Du Juan

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For the former Hong Kong actress, see Margaret Tu Chuan.
Du Juan
Duju.jpg
Du Juan at Roberto Cavalli
Born Du Juan (杜鵑)
(1982-09-15) September 15, 1982 (age 32)[1]
Shanghai, China
Modeling information
Height 5 ft 10.5 in (1.79 m)[2]
Hair color Black
Eye color Brown
Measurements 33-24-34 (US), 84-61-86 (EU)
Dress size 4 (US), 36 (EU)
Shoe size 9 (US), 40 (EU)
This is a Chinese name; the family name is Du.

Du Juan (simplified Chinese: 杜鹃; traditional Chinese: 杜鵑; pinyin: Dù Juān; born September 15, 1982, in Shanghai, China) is a fashion model, film actress, and former ballet dancer. She has been touted as the world's first international Chinese supermodel.[3][4][5] She remains the first and only Asian model to be on the cover of Vogue Paris,[3] and has appeared on the cover of Vogue China a record 12 times, more than any other model or celebrity.[6][7]

Biography[edit]

Early life[edit]

The only child of architect parents,[8] Du had originally pursued a career in classical ballet, training at the prestigious Shanghai Theatre Academy for nine years. She eventually grew too tall to find a suitable dance partner, being over six feet while en pointe.[9]

Modelling Career[edit]

A former Ford Supermodel of the World runner-up, Du made her runway debut in Spring 2006, walking for prominent designers such as Valentino (opening and closing his bridal show), Jean-Paul Gaultier, Roberto Cavalli and Chanel.

In 2005 Mario Testino photographed her for the cover of Vogue Paris, along with Australian model Gemma Ward, becoming the first ever Asian cover-model. This led to a flurry of ad campaigns for Louis Vuitton, Roberto Cavalli, Gap, Swarovski, United Colors of Benetton, and Yves St. Laurent. With multiple bookings being a rare accomplishment, particularly for a new face, Style.com the online home of Vogue and W magazine, declared her one of the top ten models to watch for the Fall 2006 season.[10] She graced the cover of the premier issue of Vogue China, once again alongside Gemma Ward, and has since become a fixture in its pages,[11] appearing in almost one editorial per issue since its launch in 2005.[12] Du appeared on the cover of the 2006 TIME style and design issue alongside fellow model Coco Rocha, and was one of the models featured in the 2008 Pirelli Calendar, shot in her native Shanghai.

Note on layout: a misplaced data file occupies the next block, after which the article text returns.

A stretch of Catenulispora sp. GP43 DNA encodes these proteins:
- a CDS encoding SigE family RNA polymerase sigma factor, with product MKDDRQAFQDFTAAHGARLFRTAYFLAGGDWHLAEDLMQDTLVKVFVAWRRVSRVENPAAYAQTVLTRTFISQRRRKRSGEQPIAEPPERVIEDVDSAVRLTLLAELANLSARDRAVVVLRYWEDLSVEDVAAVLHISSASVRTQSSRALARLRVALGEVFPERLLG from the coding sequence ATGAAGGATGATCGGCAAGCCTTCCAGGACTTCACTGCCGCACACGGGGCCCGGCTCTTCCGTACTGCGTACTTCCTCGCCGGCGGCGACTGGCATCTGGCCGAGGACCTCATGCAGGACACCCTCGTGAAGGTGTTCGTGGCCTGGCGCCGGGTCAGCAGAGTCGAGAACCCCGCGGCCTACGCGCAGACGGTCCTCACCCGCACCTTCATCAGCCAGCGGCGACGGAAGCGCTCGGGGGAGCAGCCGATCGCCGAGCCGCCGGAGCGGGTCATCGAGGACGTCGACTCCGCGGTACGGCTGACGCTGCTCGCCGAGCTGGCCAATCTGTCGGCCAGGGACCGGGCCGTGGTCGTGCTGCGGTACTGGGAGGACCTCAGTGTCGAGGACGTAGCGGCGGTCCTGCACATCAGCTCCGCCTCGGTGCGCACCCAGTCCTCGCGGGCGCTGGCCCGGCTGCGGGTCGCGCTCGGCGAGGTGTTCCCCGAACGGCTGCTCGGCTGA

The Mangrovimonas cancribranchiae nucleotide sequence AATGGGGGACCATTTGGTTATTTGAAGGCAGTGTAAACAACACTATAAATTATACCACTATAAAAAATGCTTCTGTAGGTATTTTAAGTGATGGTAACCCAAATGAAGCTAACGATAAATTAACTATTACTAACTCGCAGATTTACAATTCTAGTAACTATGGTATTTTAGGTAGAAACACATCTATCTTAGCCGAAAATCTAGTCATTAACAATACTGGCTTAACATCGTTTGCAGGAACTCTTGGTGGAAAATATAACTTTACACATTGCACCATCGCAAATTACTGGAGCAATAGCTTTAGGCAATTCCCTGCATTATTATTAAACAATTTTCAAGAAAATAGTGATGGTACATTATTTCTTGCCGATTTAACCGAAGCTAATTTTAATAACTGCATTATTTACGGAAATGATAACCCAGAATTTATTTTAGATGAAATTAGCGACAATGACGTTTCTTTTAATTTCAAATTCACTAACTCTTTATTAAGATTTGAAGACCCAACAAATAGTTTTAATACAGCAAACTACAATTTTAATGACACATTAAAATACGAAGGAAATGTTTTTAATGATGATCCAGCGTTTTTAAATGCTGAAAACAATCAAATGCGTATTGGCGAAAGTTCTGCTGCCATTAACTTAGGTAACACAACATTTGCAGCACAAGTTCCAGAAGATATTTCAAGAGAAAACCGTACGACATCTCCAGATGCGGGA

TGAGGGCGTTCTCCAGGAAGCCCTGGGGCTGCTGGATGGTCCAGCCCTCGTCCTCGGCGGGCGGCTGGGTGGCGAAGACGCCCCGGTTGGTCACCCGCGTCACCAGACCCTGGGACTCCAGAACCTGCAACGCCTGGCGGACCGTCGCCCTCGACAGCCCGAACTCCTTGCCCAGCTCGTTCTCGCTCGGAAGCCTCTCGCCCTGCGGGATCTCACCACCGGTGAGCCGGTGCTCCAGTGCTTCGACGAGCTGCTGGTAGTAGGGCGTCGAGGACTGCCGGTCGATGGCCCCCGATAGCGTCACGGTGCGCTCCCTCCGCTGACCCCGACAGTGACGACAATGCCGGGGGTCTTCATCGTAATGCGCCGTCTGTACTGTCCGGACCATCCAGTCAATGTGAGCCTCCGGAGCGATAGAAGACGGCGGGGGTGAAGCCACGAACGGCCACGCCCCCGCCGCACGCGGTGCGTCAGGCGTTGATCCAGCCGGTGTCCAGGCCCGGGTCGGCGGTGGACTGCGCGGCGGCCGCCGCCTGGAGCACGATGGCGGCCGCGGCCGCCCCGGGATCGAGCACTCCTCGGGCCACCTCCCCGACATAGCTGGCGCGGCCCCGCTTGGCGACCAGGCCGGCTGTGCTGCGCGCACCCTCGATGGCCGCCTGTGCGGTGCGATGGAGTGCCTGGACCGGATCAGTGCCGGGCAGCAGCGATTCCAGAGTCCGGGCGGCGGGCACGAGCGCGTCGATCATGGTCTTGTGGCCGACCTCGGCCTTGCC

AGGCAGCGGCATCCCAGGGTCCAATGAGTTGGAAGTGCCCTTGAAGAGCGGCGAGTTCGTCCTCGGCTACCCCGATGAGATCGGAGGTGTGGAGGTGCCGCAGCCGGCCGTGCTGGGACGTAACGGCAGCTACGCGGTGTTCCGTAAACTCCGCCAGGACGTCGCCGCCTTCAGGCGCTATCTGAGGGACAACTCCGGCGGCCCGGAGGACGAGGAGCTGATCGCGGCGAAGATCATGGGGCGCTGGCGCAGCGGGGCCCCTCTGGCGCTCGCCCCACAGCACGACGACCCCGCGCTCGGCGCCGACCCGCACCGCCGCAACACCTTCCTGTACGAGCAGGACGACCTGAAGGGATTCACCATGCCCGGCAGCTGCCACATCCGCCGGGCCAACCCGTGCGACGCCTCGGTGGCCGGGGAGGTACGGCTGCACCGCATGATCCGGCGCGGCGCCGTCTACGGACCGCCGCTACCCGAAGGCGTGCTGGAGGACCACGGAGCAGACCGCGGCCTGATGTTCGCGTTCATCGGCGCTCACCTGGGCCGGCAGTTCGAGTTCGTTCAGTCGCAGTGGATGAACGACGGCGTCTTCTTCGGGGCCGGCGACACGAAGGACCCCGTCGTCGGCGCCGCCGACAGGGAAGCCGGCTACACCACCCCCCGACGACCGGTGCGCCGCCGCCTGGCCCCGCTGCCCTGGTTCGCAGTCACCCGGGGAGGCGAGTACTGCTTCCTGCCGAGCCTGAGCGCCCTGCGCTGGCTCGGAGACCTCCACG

Du peaked at number 14 on model ranking site models.com and in recent seasons has been featured in advertisement campaigns for Giorgio Armani, Esprit, Anna Sui, Uniqlo, David Yurman and Yue Sai, a Chinese expansion of L'Oréal.

Du has appeared in editorials for Allure, Harper's Bazaar, Elle, V magazine, i-D and the Italian, American, Chinese, French, Taiwanese, Korean, and British editions of Vogue. Du has also graced the cover of the Chinese, Hong Kong and Singaporean editions of Elle, Chinese and Singaporean Harper's Bazaar and Chinese Numéro.

She appeared in a music video for Cantopop singer Jacky Cheung's "Double Trouble" as Cheung's love interest in 2010.

Acting Career[edit]

Du Juan made her acting debut in the American Dreams in China , a highly-grossing film directed by Peter Chan in which she played Su Mei, the only female role in the movie. The movie earned her the nominations in 33rd Hong Kong Film Awards for Best Supporting Actress and Best New Performer.

Personal life[edit]

Her favorite fashion designer is Alber Elbaz of Lanvin.[13]

Her given name, Juan (鵑) means Cuckoo in Chinese.[14] However, together with her surname, her full name could both means "cuckoo" and "rhododendron".[15]

In 2009, Du released a two-piece cosmetic line inspired by a shoot with photographer Camilla Akrans which included 24-carat gold body sparkle.[16] In the same year, Chinese model agency New Silk Road sued Du Juan for $659,000 USD for an alleged breach of contract.[17] The outcome is yet to be known.

Filmography[edit]

Film
Year Title Role Notes
2012 Déjà Vu short film[18]
2013 American Dreams in China Su Mei [19]
2015 Wine Wars Post-production
2015 New York New York Filming
2015 Lost in Hong Kong Post-production

References[edit]

External links[edit]